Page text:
Sooner or later, we all end up installing new software on our computers. Whether it's a new version of Firefox, or a cool game, or a video editing package, there comes a time when you want to make your system do more than it can do now.
Stories by James Turner
To a lot of people, Ubuntu represents the most end-user-friendly nongeek-compatible Linux distribution. But there are other commercial distributions that work even harder to create a desktop experience that is, frankly, Windows-like. The two most well-known of these are Xandros and Linspire (formerly Lindows). Since Xandros recently acquired Linspire, that leaves it pretty much in sole possession of that segment of the marketplace.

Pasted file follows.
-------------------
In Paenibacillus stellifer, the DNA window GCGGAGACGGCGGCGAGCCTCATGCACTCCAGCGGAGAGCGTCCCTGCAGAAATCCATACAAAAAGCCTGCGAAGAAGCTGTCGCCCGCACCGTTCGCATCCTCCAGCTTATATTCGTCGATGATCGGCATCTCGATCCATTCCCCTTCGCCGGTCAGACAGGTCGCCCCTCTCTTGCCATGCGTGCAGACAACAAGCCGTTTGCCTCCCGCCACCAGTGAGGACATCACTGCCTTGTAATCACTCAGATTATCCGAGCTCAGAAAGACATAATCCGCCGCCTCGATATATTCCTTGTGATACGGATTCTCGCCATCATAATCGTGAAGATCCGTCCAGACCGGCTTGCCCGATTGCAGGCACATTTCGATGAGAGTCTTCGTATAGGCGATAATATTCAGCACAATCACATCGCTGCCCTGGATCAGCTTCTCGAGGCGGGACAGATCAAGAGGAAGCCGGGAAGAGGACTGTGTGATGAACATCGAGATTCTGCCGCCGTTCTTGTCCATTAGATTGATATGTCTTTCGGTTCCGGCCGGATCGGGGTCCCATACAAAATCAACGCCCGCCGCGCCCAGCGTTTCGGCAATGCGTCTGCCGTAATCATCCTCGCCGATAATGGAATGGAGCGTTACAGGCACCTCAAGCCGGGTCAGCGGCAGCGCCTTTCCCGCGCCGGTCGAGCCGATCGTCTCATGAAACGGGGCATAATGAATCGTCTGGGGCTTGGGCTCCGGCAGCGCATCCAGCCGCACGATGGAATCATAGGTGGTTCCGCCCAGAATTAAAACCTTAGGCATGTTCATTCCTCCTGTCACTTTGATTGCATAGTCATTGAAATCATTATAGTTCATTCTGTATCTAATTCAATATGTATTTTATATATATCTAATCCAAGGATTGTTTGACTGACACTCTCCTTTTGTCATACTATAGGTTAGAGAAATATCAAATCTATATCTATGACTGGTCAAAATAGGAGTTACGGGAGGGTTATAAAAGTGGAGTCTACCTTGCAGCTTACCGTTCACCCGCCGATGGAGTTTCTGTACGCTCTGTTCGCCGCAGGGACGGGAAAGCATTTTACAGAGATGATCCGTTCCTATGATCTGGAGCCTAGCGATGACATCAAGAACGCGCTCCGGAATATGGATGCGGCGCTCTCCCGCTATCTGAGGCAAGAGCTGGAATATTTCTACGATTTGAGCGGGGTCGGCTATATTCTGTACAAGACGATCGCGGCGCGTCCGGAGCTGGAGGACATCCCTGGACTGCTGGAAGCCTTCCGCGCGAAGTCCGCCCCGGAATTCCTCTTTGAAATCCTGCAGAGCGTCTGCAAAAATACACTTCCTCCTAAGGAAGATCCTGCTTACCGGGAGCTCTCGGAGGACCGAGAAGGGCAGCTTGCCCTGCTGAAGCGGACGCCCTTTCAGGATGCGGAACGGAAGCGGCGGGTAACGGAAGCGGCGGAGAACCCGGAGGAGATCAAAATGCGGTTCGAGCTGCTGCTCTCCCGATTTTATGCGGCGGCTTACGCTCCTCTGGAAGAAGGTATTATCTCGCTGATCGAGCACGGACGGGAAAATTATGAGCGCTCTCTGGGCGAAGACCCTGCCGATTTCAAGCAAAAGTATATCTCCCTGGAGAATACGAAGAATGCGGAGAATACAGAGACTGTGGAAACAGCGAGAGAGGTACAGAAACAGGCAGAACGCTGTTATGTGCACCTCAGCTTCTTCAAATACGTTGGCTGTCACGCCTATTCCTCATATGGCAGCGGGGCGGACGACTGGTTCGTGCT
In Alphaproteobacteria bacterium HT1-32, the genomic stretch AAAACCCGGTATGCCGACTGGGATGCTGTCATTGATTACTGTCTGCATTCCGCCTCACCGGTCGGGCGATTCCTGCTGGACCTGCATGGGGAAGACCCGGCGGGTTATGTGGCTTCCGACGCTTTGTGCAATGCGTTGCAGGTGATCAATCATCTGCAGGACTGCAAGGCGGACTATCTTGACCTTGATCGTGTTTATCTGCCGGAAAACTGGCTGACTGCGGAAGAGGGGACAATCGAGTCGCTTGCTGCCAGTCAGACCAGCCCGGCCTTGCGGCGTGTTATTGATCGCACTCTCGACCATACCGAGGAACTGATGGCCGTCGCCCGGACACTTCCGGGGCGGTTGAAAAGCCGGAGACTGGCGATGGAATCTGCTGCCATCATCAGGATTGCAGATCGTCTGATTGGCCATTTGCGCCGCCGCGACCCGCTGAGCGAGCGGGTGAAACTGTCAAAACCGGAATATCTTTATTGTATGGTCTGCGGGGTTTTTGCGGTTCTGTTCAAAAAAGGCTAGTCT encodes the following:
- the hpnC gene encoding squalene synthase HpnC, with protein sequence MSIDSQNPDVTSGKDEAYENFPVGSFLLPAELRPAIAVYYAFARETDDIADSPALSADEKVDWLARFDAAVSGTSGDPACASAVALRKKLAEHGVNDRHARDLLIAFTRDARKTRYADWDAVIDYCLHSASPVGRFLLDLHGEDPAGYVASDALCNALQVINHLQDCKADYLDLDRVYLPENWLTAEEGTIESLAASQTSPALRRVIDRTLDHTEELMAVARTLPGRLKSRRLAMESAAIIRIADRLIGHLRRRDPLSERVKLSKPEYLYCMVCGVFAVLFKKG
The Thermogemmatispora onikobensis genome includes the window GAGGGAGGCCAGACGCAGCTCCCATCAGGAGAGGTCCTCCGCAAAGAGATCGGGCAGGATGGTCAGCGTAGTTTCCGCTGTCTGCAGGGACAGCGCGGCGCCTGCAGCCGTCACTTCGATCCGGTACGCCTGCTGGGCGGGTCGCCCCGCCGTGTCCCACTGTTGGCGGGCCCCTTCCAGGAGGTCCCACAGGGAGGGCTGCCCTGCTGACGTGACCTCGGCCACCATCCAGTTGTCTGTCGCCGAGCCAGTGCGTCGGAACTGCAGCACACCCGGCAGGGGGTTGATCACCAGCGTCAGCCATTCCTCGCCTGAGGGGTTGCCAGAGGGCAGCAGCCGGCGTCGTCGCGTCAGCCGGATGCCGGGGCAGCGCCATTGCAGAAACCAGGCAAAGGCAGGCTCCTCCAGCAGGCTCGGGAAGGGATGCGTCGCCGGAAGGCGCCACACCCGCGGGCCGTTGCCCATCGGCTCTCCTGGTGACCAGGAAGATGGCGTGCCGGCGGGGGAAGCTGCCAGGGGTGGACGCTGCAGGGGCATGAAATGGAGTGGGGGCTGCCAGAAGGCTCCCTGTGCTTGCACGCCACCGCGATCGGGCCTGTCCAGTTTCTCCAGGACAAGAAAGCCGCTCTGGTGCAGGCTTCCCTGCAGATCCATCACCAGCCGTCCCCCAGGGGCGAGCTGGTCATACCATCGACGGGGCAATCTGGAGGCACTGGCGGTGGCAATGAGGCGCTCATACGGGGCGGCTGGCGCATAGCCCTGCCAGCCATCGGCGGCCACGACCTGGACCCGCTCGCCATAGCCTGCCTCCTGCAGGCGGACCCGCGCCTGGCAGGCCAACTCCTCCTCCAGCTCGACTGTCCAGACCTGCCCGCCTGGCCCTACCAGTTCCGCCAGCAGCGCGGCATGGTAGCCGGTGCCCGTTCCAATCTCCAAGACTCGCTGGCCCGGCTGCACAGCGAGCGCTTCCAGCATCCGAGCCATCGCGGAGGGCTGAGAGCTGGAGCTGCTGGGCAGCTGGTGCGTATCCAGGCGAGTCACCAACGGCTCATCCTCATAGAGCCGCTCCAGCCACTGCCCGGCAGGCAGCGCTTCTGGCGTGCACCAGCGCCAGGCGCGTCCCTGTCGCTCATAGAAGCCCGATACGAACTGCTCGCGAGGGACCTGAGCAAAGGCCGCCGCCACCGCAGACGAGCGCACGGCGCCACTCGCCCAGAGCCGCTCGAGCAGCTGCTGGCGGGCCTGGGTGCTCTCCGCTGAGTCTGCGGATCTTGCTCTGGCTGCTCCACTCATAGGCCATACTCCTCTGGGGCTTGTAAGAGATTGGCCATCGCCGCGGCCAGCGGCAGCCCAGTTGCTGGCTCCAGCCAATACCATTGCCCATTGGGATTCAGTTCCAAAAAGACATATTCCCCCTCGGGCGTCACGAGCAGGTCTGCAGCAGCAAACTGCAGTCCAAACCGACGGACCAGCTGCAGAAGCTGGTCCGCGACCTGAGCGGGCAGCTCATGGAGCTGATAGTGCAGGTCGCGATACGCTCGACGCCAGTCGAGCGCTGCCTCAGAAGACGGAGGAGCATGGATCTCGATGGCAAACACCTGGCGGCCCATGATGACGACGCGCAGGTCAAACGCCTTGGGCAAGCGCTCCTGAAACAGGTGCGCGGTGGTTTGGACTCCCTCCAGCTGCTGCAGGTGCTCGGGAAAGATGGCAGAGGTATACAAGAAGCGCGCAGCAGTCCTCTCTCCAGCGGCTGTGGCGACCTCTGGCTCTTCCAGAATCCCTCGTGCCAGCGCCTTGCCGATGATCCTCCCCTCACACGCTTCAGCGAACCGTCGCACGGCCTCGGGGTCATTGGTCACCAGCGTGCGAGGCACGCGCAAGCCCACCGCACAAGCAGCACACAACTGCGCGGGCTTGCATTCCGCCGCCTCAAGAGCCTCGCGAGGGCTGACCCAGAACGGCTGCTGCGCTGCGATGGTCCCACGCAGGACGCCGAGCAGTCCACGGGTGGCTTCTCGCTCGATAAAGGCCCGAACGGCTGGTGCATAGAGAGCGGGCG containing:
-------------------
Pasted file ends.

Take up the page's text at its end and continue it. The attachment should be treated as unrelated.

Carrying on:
A few weeks ago, the OpenSUSE Project announced the release of OpenSUSE 11.0, the "community" edition of SUSE Linux, Novell's commercial Linux distribution. Like most recent distributions, OpenSUSE is made up of the usual suspects, including GNOME and KDE-based desktops, Live CD and full DVD installation options, and an online repository of software that can be installed using a GUI tool.
For many of us, our first painful introduction to old-school Linux installs came from installing early versions of Red Hat. Like most early Linux installs, it was a highly technical, highly finicky process that was best left to the experts.